Android Lock Pattern
Hackers could correctly guess your lock pattern by recording your hand movements Lancaster University

The pattern lock system used by millions of Android users to secure their phones can be cracked in just five attempts simply by observing hand movements, security experts have claimed.

A study by universities in the UK and China revealed found that the system can be compromised by covertly filming someone unlocking their phone from and feeding this into a computer vision program capable of matching finger movement with the position of the device.

During tests involving 120 participants, the software was able to guess 95% of patterns within five attempts even when the device's screen wasn't visible. Interestingly, the researchers found that more complex patterns were easier to crack than simpler ones.

Pattern Lock is a common security feature on Android smartphones and tablets that allows users to set a unique pattern that they can use to unlock their device in place of a PIN or password. Users set the pattern by connecting a series of dots on a grid; this pattern must then be entered correctly to access the device.

According to research from Lancaster University, Northwest University in China, and the University of Bath, this unlock method isn't as secure as users might think. After being fed footage, the computer vision software was able to draw up a list of possible unlock patterns based on the direction their finger moved in and the position of the phone relative to the camera.

The researchers found that they were able to crack all but one of the patterns classed as "complex" within the first attempt. They were able to successfully crack 87.5% of moderately complex patterns and 60% cent of simple patterns on the first try.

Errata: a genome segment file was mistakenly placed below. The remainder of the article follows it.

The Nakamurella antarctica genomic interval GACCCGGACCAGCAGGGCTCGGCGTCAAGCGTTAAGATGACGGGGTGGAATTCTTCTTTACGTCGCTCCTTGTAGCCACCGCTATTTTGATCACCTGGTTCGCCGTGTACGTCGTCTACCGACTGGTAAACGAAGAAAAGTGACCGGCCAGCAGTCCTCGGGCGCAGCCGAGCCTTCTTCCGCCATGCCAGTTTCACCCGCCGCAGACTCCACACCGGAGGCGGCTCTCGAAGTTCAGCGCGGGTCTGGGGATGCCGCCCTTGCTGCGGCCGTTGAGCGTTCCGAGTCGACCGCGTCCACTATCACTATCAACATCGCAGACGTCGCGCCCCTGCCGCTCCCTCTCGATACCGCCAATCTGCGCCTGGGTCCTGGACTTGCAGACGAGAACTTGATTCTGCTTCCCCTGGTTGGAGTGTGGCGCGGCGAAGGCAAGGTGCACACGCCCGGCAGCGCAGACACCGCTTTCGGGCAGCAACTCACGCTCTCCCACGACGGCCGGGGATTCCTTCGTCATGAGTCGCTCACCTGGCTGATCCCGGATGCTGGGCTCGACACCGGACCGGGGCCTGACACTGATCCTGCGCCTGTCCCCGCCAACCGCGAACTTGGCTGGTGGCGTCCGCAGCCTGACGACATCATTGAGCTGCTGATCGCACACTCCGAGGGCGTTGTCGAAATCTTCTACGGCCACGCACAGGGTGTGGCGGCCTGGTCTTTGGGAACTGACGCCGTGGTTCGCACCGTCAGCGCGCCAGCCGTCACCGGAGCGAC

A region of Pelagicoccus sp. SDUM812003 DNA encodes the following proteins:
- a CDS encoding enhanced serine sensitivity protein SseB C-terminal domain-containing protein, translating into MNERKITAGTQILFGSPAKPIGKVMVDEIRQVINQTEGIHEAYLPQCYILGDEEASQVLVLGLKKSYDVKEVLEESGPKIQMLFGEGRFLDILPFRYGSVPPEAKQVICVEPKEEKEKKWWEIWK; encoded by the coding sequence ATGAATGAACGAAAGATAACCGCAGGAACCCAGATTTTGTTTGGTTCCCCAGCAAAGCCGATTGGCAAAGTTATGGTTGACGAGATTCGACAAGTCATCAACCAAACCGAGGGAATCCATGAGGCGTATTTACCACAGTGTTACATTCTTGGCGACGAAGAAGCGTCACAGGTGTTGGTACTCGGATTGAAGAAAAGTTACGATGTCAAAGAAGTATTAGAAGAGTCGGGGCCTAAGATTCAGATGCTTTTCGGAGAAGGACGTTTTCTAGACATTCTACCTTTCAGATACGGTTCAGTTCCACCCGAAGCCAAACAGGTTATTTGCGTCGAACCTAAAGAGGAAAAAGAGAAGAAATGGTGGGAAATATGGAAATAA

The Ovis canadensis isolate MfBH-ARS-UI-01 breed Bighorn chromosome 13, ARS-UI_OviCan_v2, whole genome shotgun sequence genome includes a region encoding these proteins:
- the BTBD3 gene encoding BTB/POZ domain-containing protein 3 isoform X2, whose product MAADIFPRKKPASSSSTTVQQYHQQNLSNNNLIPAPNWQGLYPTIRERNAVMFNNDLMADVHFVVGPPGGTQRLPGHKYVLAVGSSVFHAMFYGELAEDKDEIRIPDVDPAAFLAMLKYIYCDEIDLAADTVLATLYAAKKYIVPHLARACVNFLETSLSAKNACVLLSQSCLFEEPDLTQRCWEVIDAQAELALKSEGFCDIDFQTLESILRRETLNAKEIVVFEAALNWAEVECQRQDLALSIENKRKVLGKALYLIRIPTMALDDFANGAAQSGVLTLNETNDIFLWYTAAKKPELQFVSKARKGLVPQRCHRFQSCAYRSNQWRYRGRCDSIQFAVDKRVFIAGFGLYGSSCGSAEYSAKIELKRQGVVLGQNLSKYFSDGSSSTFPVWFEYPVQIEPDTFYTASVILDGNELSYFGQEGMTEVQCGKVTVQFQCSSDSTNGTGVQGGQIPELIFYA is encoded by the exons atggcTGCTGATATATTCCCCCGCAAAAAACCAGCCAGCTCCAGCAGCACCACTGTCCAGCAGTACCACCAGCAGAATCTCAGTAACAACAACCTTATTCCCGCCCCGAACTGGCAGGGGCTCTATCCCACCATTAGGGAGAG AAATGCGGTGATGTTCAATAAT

This worked with video recorded on a mobile phone from up to 2.5 metres away, or on a DSLR camera at a distance of up to nine metres. Contrary to the assumption that a more complex pattern would make a device more secure, the researchers explained that the more precise fingertip movements required made it easier for the software to narrow possible options.

Dr Zheng Wang
Dr Zheng Wang, principle investigator and co-author of the paper Lancaster University

'Very risky'

Dr Zheng Wang, principle investigator and co-author of the paper, said: "Pattern Lock is a very popular protection method for Android devices. As well as for locking their devices, people tend to use complex patterns for important financial transactions such as online banking and shopping because they believe it is a secure system. However, our findings suggest that using Pattern Lock to protect sensitive information could actually be very risky."

According to the researchers, around 40% of Android users rely on a pattern lock to secure their device. While this type of attack is probably going to be uncommon, they suggested that users should hide their hands completely when entering an unlock pattern to avoid being compromised.

It's worth noting that most Android smartphones will automatically lock-out if a PIN, password or unlock pattern is entered incorrectly more than five times.

Earlier in January, Japan's National Institute of Informatics (NII) warned smartphone users against flashing the peace sign in photos on the grounds that cyber-criminals may be able to steal their fingerprints and use them to commit identity theft.